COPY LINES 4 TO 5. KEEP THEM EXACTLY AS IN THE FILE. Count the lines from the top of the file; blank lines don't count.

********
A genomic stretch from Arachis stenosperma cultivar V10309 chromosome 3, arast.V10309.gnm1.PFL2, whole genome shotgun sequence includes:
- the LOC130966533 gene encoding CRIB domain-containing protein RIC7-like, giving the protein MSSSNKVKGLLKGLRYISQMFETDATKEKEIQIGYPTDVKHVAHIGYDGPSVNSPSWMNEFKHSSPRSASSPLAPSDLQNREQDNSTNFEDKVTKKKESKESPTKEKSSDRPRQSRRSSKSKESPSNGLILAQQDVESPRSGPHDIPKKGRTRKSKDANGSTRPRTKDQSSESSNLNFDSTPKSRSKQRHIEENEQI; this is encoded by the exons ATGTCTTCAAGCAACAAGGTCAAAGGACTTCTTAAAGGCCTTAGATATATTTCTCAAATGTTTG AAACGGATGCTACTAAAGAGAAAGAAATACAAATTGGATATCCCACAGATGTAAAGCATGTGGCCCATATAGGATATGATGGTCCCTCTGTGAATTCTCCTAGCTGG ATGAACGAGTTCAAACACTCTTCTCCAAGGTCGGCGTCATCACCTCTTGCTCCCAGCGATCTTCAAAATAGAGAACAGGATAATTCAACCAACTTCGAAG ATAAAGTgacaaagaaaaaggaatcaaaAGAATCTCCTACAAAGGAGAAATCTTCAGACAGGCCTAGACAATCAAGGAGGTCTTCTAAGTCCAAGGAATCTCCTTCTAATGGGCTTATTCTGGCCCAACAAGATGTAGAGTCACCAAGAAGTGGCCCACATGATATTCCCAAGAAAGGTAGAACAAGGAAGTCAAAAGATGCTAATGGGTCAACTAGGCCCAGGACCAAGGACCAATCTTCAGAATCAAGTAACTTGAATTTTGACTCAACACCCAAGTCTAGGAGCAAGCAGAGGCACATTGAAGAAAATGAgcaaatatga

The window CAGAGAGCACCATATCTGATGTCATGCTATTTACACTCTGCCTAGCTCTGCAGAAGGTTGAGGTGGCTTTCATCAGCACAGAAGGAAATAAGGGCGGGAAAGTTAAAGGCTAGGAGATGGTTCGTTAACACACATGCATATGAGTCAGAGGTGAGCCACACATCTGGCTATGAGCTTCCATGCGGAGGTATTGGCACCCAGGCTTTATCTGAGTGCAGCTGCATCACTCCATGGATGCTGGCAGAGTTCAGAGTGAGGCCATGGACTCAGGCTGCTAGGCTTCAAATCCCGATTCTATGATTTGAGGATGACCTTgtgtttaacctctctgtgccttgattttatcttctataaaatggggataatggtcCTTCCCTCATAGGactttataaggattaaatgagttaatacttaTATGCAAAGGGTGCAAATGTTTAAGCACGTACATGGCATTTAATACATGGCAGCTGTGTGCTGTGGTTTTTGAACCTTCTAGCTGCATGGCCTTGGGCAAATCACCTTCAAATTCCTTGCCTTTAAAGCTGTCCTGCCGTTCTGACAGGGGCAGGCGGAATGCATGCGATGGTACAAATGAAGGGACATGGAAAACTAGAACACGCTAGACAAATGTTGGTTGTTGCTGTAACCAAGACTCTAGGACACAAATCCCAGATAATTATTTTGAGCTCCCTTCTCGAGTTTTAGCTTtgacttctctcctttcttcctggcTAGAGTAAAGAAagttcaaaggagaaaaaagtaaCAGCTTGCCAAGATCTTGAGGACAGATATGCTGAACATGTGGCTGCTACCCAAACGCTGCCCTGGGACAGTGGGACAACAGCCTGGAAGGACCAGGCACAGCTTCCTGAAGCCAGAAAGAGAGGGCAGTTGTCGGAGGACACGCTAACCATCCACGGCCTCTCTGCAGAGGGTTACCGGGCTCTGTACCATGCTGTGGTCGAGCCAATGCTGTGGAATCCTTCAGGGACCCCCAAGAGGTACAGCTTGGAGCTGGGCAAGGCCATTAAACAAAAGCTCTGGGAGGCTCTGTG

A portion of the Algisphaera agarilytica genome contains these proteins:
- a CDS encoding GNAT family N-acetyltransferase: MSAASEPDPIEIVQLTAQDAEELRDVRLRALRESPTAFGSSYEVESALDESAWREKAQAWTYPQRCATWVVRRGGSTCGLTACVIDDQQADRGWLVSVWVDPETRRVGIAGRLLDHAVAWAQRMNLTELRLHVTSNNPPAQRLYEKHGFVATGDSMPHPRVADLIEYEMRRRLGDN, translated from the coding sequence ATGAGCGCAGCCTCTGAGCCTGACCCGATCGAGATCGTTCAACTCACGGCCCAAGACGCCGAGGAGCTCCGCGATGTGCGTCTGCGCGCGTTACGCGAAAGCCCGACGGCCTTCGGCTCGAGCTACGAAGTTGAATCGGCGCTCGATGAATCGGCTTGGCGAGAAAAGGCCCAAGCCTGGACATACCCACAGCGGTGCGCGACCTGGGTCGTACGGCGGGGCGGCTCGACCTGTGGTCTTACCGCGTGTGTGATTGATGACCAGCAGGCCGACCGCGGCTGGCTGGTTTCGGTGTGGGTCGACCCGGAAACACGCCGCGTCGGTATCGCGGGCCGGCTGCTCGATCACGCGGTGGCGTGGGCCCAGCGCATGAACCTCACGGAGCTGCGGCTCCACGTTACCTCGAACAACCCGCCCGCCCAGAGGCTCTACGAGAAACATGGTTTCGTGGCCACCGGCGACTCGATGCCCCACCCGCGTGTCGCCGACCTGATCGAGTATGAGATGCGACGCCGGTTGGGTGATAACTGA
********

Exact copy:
A portion of the Algisphaera agarilytica genome contains these proteins:
- a CDS encoding GNAT family N-acetyltransferase: MSAASEPDPIEIVQLTAQDAEELRDVRLRALRESPTAFGSSYEVESALDESAWREKAQAWTYPQRCATWVVRRGGSTCGLTACVIDDQQADRGWLVSVWVDPETRRVGIAGRLLDHAVAWAQRMNLTELRLHVTSNNPPAQRLYEKHGFVATGDSMPHPRVADLIEYEMRRRLGDN, translated from the coding sequence ATGAGCGCAGCCTCTGAGCCTGACCCGATCGAGATCGTTCAACTCACGGCCCAAGACGCCGAGGAGCTCCGCGATGTGCGTCTGCGCGCGTTACGCGAAAGCCCGACGGCCTTCGGCTCGAGCTACGAAGTTGAATCGGCGCTCGATGAATCGGCTTGGCGAGAAAAGGCCCAAGCCTGGACATACCCACAGCGGTGCGCGACCTGGGTCGTACGGCGGGGCGGCTCGACCTGTGGTCTTACCGCGTGTGTGATTGATGACCAGCAGGCCGACCGCGGCTGGCTGGTTTCGGTGTGGGTCGACCCGGAAACACGCCGCGTCGGTATCGCGGGCCGGCTGCTCGATCACGCGGTGGCGTGGGCCCAGCGCATGAACCTCACGGAGCTGCGGCTCCACGTTACCTCGAACAACCCGCCCGCCCAGAGGCTCTACGAGAAACATGGTTTCGTGGCCACCGGCGACTCGATGCCCCACCCGCGTGTCGCCGACCTGATCGAGTATGAGATGCGACGCCGGTTGGGTGATAACTGA